In closing, Mr. Speaker, I believe that the Minister of Lands knows in his heart of hearts that the new rent minimum for cabin lease costs had gone up too much and too soon for the people of the NWT. To get up 83 times and talk about cabin leases and lease fee increases, I have to believe the Minister shares my concerns that the increases were too much for people to absorb in such a short time span. I understand that lease rent and fees had not increased in 20 years, but I urge the government to have some compassion for people's pocketbooks.

There are some people who are on very fixed incomes, and there are others living paycheque to paycheque, so these high cabin-rent increases are having a very negative impact for many people in my riding and across the NWT. I can go on, but I will leave it at that for now. I will have questions for the Minister of Lands later today. Thank you, Mr. Speaker.

Member's Statement 1029-19(2): Land Leases
Members' Statements

Page 2

The Speaker Frederick Blake Jr.

Thank you, Member for Thebacha. Members' statements. Member for Frame Lake.

Member's Statement 1030-19(2): Regulation Making in the Northwest Territories
Members' Statements

Page 2

Kevin O'Reilly Frame Lake

Merci, Monsieur le President. I made a statement almost two years ago about the lack of a clear process for developing regulations by this government. I had to dig deep, very deep - in fact, to appendix 4.11 of the executive council submissions handbook - to find anything public after repeated requests to the Premier on this subject. In that three-page appendix that was signed off by the Premier on March 11th, 2021, there are some vague guidelines on leaving virtually all of the discretion over any public and even standing committee engagement around regulations to each individual Minister and agency.

This appendix called Cabinet operational guidelines, publishing proposed regulations, was finally posted publicly in April 2021 with no public announcement and no consultation or engagement with standing committee before the fact. I contrast that with Cabinet taking more than a year to negotiate the legislative development protocol with the intergovernmental council to develop regulations and legislation. This came after repeated calls for involvement in the development of regulations and post-devolution resource management legislation from the last Assembly that left most of the details to the regulations and whims of future Ministers with no checks or balances.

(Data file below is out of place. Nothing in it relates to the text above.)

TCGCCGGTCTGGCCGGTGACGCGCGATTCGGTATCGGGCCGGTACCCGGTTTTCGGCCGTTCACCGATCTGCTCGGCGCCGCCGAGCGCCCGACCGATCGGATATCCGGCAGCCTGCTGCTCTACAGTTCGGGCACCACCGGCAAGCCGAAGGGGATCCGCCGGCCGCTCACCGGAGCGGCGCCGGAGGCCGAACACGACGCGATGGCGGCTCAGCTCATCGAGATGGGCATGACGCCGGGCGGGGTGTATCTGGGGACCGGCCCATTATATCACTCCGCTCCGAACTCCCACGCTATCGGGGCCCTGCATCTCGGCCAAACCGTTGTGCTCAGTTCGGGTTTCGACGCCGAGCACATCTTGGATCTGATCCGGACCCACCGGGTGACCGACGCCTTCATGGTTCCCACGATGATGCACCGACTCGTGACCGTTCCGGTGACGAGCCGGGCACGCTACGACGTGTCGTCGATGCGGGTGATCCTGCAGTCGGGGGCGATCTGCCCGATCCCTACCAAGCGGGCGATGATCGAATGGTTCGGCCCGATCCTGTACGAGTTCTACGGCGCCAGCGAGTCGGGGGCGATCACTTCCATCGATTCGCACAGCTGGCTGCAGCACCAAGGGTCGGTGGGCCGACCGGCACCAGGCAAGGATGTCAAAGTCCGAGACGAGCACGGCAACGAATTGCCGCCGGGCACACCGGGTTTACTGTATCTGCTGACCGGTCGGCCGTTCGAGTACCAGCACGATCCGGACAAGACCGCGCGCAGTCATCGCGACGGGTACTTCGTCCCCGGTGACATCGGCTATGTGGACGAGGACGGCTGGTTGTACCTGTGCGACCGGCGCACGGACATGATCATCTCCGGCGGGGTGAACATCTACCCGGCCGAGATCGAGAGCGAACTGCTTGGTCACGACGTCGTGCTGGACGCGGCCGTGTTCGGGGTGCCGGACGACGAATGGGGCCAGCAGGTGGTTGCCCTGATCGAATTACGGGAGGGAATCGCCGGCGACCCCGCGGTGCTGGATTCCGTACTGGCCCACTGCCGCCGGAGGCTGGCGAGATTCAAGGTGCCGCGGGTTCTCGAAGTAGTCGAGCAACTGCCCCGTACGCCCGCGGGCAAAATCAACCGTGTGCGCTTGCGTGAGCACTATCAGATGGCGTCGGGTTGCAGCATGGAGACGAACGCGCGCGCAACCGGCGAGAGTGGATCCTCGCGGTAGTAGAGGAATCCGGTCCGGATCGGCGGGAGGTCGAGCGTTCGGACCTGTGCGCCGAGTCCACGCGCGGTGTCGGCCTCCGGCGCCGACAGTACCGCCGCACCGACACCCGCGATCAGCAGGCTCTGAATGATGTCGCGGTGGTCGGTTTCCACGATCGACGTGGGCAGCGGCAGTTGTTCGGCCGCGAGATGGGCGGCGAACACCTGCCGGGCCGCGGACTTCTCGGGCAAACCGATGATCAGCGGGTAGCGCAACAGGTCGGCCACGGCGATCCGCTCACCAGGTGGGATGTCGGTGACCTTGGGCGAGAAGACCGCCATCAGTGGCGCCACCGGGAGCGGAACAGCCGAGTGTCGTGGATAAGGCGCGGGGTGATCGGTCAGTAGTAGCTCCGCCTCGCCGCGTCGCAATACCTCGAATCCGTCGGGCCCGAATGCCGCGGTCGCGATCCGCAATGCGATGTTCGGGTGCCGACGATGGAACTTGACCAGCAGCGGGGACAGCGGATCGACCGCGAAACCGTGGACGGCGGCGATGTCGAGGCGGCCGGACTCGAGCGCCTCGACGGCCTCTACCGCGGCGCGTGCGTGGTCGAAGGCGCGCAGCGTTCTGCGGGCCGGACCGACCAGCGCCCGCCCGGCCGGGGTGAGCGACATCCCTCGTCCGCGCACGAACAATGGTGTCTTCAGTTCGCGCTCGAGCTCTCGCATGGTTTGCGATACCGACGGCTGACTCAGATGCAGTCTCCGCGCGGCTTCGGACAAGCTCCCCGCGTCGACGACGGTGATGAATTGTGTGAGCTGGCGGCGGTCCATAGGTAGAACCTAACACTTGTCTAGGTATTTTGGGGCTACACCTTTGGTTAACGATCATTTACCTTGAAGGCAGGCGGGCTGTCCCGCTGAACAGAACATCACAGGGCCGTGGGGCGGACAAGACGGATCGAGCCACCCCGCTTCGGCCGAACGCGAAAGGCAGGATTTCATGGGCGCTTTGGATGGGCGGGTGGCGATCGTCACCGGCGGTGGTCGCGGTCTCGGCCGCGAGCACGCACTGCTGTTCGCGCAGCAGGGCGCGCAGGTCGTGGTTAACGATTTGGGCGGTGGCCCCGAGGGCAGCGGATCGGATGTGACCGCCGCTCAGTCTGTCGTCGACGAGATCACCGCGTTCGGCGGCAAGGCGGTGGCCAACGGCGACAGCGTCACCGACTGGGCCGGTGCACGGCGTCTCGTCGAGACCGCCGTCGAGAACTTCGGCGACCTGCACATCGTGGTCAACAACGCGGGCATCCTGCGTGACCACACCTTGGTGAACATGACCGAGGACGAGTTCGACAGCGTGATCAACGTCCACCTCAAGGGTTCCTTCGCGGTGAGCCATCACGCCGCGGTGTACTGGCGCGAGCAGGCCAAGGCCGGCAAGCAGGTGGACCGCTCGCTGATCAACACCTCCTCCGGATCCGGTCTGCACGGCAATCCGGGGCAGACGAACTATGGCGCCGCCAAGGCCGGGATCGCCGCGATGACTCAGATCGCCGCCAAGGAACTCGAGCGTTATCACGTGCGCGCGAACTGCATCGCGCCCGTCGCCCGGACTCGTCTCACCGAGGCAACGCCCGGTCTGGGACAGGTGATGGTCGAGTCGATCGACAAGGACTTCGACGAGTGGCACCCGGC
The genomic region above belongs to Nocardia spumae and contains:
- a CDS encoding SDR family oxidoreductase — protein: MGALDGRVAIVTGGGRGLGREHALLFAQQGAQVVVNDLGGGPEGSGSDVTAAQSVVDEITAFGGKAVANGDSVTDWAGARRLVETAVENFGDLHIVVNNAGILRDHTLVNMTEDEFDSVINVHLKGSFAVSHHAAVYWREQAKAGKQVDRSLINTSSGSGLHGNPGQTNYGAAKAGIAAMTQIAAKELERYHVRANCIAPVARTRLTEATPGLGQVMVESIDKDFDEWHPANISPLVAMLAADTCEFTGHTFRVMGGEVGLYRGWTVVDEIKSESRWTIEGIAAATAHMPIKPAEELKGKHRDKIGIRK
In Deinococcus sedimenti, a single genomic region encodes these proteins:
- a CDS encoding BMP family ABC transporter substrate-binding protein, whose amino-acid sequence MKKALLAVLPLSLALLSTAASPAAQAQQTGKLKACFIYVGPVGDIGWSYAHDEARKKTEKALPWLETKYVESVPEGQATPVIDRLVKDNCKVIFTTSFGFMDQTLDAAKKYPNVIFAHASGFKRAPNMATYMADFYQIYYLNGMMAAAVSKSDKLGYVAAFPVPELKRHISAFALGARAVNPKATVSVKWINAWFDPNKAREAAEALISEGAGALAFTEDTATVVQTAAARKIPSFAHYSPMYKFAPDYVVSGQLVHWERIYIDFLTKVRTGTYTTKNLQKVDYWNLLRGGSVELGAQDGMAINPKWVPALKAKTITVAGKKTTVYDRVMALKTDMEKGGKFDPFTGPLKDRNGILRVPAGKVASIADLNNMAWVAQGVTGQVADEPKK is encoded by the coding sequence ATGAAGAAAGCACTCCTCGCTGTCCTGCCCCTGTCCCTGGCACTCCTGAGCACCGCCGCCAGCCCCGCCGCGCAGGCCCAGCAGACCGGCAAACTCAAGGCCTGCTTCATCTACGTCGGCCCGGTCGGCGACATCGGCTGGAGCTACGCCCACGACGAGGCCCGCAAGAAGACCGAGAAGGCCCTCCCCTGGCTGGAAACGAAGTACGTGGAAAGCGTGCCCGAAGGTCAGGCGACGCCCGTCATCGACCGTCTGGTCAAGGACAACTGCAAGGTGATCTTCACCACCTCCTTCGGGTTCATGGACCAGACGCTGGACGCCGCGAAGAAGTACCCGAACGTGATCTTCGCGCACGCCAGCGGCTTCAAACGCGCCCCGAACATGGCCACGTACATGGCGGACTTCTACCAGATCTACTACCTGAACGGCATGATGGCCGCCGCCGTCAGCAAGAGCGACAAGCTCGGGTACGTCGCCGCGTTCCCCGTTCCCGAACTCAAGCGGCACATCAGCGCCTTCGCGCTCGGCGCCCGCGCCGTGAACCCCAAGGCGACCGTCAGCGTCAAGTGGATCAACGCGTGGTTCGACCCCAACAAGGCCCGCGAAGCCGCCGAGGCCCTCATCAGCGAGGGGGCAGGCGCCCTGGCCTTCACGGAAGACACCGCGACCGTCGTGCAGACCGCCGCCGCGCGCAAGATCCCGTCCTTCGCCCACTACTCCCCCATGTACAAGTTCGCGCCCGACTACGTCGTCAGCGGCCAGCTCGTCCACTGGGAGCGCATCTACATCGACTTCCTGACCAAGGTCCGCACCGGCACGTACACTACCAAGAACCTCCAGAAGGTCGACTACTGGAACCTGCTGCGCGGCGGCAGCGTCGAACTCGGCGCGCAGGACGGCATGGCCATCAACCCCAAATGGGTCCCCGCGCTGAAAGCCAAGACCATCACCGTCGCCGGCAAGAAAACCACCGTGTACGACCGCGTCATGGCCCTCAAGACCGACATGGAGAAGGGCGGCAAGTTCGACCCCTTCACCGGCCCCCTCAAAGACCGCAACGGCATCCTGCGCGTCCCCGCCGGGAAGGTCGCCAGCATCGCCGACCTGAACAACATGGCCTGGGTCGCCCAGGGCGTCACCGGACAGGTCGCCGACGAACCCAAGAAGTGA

I will give this Cabinet some credit as there have been a little over ten public engagement opportunities on proposed regulations since the beginning of this Assembly. These can be seen on the "Have your Say" web pages. However the first, and perhaps only time in this Assembly when a standing committee recommended public engagement on a proposed regulation, the response from Cabinet and the Education Minister was "no".

The Standing Committee on Social Development recommended, based on public input, that the Department of Education, Culture and Employment undertake public consultation to develop prescribed emergency provisions under the Employment Standards Act. The department went ahead on its own and took three months to develop these so-called emergency regulations that did not come into force for another months. Four months is hardly the kind of emergency timeline that should have precluded public engagement.

I will have questions later today for the Premier on how our government is going to put into practice its open government policy with regard to regulation-making going forward and public engagement. Mahsi, Mr. Speaker.

Member's Statement 1030-19(2): Regulation Making in the Northwest Territories
Members' Statements

Page 2

The Speaker Frederick Blake Jr.

Thank you, Member for Frame Lake. Members' statements. Member for Inuvik Twin Lakes.

Member's Statement 1031-19(2): Importance of Living Well Together Training
Members' Statements

Page 2

Lesa Semmler Inuvik Twin Lakes

Mr. Speaker, I woke this morning, had my coffee as I do, began to read the news as I do every day, and I was saddened to see the article about the NWT woman files lawsuit claiming doctor sterilized her without consent.

Mr. Speaker, I'm not going to speak to the details of this case as it's before the courts; however, it's unfortunate reality, Mr. Speaker, that Indigenous people in Canada have a history of medical experimentation and sterilization without consent.